80 Memo & Order on MBY’s MTD (Denied)

On September 5, 2023, the United States District Court for the District of Massachusetts entered an Order denying a marina’s motion to dismiss a limitation action for lack of jurisdiction because the marina’s alleges that the vessel in question was unseaworthy.

In early August 2022, Petitioner James Silver had trouble starting his boat, the M/V SEA-RENITY NOW (“Vessel”). A week later, Silver had the Vessel towed to the Mattapoisett Boatyard to have the fuel tank replaced. On August 19, 2022, a Boatyard employee worked to remove the fuel tank using a power tool. During this process, the Vessel exploded, destroying the Vessel and much of the Mattapoisett Boatyard.

On October 27, 2022, Silver filed a Verified Complaint [Doc. No. 1] asserting admiralty jurisdiction under 28 U.S.C. § 1333 and seeking exoneration or limitation of liability pursuant to the Limitation of Liability Act of 1851 (the “Act”), 46 U.S.C. § 30501, et seq., and Supplemental Rule F of the Federal Rules of Civil Procedure.

The Boatyard contends that the damage for which they submitted a claim was a result of Silver’s acts or omissions, and not the acts or omissions of the Boatyard or any other claimant, and that Silver may not limit his liability under the Act.

In examining whether the court has admiralty jurisdiction under 28 U.S.C. § 1333 over the Boatyard’s claims, the court had to determine (1) “whether the tort occurred on navigable water or whether injury suffered on land was caused by a vessel on navigable water” (the locality test), and (2) whether the incident involved has a “potentially disruptive impact on maritime commerce,” or “shows a substantial relationship to traditional maritime activity” (the nexus test).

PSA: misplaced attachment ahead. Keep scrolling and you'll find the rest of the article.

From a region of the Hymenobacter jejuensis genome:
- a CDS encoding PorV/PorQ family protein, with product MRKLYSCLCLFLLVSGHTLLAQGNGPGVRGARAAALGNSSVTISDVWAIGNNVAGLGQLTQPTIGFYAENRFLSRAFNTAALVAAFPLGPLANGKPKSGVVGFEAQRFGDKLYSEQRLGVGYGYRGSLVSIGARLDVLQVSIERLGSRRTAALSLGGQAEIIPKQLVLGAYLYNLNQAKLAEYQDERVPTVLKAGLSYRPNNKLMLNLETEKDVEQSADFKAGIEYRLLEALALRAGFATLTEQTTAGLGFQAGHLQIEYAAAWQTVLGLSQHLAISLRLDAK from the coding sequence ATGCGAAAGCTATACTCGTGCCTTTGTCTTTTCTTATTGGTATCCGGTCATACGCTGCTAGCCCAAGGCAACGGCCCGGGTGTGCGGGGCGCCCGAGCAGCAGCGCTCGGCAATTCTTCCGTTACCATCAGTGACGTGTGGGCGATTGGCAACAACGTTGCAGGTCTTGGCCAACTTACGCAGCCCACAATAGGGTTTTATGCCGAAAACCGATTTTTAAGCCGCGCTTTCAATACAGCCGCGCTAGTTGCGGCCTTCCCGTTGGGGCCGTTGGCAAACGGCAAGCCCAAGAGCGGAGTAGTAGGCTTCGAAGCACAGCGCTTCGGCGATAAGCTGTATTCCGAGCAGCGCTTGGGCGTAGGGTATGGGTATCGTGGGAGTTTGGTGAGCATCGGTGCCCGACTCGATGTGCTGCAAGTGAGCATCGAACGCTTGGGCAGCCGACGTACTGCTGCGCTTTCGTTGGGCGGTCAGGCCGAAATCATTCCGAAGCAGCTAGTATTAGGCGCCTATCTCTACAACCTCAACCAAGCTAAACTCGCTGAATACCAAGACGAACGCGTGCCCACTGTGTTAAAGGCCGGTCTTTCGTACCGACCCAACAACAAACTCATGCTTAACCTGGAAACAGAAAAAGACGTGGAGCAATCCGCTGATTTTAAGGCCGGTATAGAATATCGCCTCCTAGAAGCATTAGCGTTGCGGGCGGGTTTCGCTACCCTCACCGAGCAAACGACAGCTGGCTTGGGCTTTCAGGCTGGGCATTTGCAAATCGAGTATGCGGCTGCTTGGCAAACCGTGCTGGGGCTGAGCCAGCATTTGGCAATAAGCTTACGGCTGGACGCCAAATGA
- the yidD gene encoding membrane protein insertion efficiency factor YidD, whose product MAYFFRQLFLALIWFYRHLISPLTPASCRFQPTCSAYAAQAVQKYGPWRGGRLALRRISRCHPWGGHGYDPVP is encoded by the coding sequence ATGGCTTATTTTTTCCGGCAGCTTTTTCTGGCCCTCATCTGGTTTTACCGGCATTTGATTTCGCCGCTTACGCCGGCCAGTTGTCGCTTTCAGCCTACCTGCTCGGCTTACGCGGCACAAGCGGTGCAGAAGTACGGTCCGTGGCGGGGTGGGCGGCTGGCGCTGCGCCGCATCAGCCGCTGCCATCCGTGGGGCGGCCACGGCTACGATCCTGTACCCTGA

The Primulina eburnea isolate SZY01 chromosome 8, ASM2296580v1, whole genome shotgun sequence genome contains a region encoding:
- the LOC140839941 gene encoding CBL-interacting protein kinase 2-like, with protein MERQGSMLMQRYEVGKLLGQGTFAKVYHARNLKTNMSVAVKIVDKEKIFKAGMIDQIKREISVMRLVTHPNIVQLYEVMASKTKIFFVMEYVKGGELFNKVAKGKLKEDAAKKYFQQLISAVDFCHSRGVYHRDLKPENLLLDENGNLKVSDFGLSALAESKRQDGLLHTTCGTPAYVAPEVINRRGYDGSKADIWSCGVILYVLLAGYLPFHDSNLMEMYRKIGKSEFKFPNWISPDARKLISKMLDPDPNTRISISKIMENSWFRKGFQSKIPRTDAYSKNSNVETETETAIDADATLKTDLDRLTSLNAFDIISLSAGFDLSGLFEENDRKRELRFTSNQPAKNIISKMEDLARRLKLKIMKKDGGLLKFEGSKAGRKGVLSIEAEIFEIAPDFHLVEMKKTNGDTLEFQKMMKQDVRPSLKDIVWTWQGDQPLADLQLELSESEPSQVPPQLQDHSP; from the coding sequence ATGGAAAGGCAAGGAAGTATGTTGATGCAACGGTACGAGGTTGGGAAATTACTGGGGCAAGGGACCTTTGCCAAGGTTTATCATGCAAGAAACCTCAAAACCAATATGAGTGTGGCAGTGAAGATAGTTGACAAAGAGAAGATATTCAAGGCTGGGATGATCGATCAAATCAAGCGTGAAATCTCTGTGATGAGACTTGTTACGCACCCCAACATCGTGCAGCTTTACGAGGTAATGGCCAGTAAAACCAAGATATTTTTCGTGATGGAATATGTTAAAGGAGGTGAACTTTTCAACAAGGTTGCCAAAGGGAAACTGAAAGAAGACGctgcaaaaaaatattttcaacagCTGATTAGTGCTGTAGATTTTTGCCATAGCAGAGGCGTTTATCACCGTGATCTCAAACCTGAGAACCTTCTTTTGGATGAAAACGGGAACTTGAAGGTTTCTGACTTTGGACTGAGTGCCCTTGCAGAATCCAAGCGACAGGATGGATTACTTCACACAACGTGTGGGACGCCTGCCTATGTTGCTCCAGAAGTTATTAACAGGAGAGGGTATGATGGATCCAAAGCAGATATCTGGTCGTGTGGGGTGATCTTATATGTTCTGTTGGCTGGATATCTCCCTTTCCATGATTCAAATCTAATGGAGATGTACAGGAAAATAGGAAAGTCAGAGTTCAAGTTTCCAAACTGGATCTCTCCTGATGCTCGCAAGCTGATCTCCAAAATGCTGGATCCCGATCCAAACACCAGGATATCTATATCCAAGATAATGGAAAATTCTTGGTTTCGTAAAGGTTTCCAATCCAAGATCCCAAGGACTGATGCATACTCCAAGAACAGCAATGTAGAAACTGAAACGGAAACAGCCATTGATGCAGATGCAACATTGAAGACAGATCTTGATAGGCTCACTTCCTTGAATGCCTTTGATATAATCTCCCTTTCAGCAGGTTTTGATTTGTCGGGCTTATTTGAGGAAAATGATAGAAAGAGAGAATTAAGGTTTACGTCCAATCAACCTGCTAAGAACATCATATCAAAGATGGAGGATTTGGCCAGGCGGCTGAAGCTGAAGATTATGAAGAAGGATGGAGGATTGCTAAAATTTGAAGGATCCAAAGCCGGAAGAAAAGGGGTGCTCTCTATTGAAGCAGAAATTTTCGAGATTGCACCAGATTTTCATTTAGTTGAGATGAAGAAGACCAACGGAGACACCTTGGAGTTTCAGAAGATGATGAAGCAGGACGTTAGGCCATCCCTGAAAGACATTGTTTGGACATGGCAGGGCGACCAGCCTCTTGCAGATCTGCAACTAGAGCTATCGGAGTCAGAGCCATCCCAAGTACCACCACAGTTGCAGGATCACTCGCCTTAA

As relevant here, where the injury occurred on land, the court examined whether the underlying tort nonetheless occurred on navigable water. Both parties concede, the causation of the Vessel’s explosion is presently unknown. However, in its Claim and Answer, the Boatyard alleges the explosion was the result of the Vessel’s “unseaworthy” condition. Unseaworthiness is a maritime tort where a ship, or some aspect thereof, is not reasonably fit for the thing for which it is to be used. Here, the Boatyard’s allegation that Silver failed to maintain the Vessel in a seaworthy condition plausibly involves a tort occurring on navigable waters. Therefore, so long as the Boatyard is alleging tortious conduct of a maritime nature, the pleadings are sufficient at this stage to satisfy the locality test. 

See the filing of the Court’s decision, 09/05/2023.

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